Reviewing Books in an Age of Self-Publishing

A lot of people are talking about whether or not it's possible to develop a literary canon in an age of self-publishing. When there are no gatekeepers, how do we know what to keep for future generations? Those who've had the gates slammed in their faces find the open doors of self-publishing a welcome relief and a source of hope for their material. To them, this question seems archaic. But when anything can be published, the resulting sea of material makes it almost impossible to find the readership that matters, whoever that is. And the plethora of written material that's now available for people to read is mind-boggling—and growing exponentially by the day.

It's kind of like orbital debris. At the moment, it doesn't really affect anyone. But at the rate we're going, it will. Eventually. Future generations will look back on our irresponsibility and cast well-earned judgment.

Not that keeping a blog or self-pubbing your memoirs is literary littering. But sometimes it is.

I think that's why reviewers are important. Good ones. Reviewers who don't just read the books that are already hitting the bestseller shelves, or the blogs that everyone else is already following, imitating, tumbling, and pinning. Reviewers who hunt for new material more voraciously and thoroughly than an acquisitions agent.

I don't think I've said anything new yet, so here it goes: I think we should be paying reviewers. I think we should be finding the good reviewers, the trustworthy, intelligent, hound dog reviewers, and then we should be paying them to cull through the morass of material that's out there—traditionally published and self-published, books and blogs and zines—to find that canon. Otherwise the digital age will actually serve to drown out voices, not to give the silenced a voice. We'll still only hear about the books that have money behind them. And our age will be remembered not for liberating the writer, but for making the writer irrelevant. As things stand now, book reviewers are a dying breed. Granted, there are more self-proclaimed reviewers on the internet than ever (myself included), but they're mostly not getting paid. And the only way to read enough to attempt the attic purge that is contemporary book reviewing is for it to be a full time job. So I would challenge our newspapers and journals not to cut those columns. And I would challenge people looking for a good book to read to first find a reviewer they trust, someone they'd happily take a book suggestion from., and find a way to keep them doing what they're doing.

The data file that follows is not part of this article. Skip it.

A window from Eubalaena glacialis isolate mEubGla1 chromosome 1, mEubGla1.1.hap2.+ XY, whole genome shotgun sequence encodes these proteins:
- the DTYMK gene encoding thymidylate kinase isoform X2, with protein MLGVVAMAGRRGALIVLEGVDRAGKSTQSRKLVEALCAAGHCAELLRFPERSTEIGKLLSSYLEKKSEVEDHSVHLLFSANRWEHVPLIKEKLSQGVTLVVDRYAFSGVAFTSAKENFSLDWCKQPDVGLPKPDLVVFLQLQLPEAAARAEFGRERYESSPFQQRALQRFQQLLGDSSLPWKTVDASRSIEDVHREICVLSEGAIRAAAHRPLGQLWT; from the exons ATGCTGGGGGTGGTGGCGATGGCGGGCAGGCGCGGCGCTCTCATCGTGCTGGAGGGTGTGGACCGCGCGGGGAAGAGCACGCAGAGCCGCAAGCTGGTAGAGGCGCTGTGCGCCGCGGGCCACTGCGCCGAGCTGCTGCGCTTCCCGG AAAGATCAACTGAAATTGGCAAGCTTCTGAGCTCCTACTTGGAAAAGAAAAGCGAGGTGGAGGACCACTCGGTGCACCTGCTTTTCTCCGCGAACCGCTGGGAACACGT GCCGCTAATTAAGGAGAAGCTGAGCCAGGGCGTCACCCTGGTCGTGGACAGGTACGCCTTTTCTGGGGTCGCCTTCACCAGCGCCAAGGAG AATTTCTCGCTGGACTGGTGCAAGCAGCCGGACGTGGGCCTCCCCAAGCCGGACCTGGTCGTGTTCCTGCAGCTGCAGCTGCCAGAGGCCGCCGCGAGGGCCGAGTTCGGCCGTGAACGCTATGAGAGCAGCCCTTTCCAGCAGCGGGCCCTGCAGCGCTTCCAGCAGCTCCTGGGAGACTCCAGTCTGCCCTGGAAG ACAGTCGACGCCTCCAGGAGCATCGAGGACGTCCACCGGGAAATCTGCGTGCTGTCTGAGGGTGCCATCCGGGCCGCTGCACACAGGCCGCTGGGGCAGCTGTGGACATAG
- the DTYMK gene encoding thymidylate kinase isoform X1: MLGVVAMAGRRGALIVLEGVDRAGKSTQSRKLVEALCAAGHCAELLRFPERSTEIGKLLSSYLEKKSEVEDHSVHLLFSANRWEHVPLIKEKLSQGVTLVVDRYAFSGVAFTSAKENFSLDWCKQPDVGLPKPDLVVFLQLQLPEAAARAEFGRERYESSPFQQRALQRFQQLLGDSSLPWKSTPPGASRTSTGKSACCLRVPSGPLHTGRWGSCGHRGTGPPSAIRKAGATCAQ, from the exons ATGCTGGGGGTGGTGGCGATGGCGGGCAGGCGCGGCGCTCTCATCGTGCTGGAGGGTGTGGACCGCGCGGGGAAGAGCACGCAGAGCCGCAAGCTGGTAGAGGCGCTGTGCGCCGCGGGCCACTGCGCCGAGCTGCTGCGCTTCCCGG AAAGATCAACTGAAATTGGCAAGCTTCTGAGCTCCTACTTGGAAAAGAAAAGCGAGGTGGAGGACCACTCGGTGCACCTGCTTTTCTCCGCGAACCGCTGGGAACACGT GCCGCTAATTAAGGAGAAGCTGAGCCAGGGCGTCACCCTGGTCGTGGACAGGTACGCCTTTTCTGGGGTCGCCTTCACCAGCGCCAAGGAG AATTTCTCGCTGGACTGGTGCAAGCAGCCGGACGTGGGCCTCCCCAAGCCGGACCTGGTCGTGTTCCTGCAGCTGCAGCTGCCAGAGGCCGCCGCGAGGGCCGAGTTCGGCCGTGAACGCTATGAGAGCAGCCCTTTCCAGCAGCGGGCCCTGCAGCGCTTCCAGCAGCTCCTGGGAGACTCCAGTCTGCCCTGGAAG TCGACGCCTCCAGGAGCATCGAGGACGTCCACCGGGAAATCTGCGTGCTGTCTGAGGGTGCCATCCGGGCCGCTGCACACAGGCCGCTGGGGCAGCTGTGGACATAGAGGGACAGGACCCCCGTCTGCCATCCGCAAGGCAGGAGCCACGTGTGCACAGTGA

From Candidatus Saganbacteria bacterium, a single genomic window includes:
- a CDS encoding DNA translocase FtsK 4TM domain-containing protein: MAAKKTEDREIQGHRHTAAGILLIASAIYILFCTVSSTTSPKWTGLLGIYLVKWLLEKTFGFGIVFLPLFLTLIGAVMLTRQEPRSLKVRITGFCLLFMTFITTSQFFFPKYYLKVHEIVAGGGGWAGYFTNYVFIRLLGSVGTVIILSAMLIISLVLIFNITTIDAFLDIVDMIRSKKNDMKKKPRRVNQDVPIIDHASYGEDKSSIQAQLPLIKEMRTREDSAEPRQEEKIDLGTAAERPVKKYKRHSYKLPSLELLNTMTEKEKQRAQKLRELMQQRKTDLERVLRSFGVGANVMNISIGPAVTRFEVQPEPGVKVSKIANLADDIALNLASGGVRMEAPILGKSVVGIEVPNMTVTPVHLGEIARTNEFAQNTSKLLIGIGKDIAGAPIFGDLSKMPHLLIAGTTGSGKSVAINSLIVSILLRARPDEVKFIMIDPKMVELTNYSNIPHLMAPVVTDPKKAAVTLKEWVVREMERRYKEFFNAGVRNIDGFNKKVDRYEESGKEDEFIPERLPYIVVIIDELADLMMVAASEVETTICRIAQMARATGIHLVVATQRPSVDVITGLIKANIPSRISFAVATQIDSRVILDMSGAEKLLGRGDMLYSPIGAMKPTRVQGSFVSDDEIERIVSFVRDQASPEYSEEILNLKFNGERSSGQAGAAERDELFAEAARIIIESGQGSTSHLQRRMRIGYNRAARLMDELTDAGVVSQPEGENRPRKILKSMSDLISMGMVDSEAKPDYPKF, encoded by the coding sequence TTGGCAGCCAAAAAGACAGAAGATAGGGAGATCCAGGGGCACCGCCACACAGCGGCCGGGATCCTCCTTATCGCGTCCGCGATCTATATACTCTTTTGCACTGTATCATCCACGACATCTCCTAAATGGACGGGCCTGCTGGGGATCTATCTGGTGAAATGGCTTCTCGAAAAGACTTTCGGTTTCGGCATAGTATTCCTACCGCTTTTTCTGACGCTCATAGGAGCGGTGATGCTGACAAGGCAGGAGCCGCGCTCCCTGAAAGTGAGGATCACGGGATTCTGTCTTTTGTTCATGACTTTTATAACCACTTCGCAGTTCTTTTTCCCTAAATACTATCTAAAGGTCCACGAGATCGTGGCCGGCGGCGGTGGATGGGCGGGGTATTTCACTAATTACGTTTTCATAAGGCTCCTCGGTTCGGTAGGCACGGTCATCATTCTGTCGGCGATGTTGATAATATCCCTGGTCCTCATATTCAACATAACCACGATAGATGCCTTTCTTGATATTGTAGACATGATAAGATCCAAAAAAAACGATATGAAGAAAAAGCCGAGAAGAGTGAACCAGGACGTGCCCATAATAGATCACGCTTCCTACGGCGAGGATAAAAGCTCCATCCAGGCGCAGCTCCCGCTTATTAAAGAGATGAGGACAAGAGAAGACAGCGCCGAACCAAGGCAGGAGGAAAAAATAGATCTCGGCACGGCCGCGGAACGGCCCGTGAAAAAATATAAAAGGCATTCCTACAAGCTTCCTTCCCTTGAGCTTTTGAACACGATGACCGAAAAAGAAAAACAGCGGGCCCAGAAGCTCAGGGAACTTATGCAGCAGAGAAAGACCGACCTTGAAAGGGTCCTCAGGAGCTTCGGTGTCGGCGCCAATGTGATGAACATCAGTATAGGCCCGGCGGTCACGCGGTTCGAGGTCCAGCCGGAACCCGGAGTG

A Q&A with Chelsea Davis

Over the past year, I've had the pleasure of knowing Chelsea Davis, an artist and musician as well as a friend. Just over a week ago, Chelsea launched a Kickstarter to fund an EP with songs written by her and our friend Ana Sanchez. As someone who thinks a lot about the creative life, and what it looks like to live out of our identity as image bearers of a Creator, I thought I'd take a moment to grill her (in writing) about what it's like to be Chelsea Davis.

So, Chelsea Davis, what is it that you do?

I try to understand my experiences of people, places, and things. Generally, this involves a lot of quiet time followed by a lot of talking out loud. Occasionally somewhere in the middle, I find words to name my experiences, and then I sing about them.

When and how did you realize that music was your passion?

I just watched an embarrassing home video of my 4th birthday. Apparently someone brought a karaoke machine, and I refused to share the mic with any of the other kids.

Seriously though, I loved all things performing and artistic when I was growing up. I chose to attend a different high school than my friends to study musical theater, but I had a negative experience trying to fit in there and ended up transferring. Things went downhill for a couple years (as they do when you’re 15 and the world is a terrible horrible no good very bad place.) I minimized my love of performing to be accepted by my boyfriend & peers. I really wasn’t myself for quite awhile. It felt like a part of me just died.  

I went to college to become an English teacher and had enough transfer credits my freshman year to basically take whatever classes I wanted to---and I never left the music building. I pursued a degree in music therapy and ended up teaching elementary music for 5 years.  

Then in 2009 I developed a stress-related illness that was semi-debilitating. I started to re-evaluate how I was spending my time. I discovered that I was spending so much time working in music-related fields, I didn’t have the time or energy to create my own music or perform. Getting sick was a definite wake-up call that something needed to change.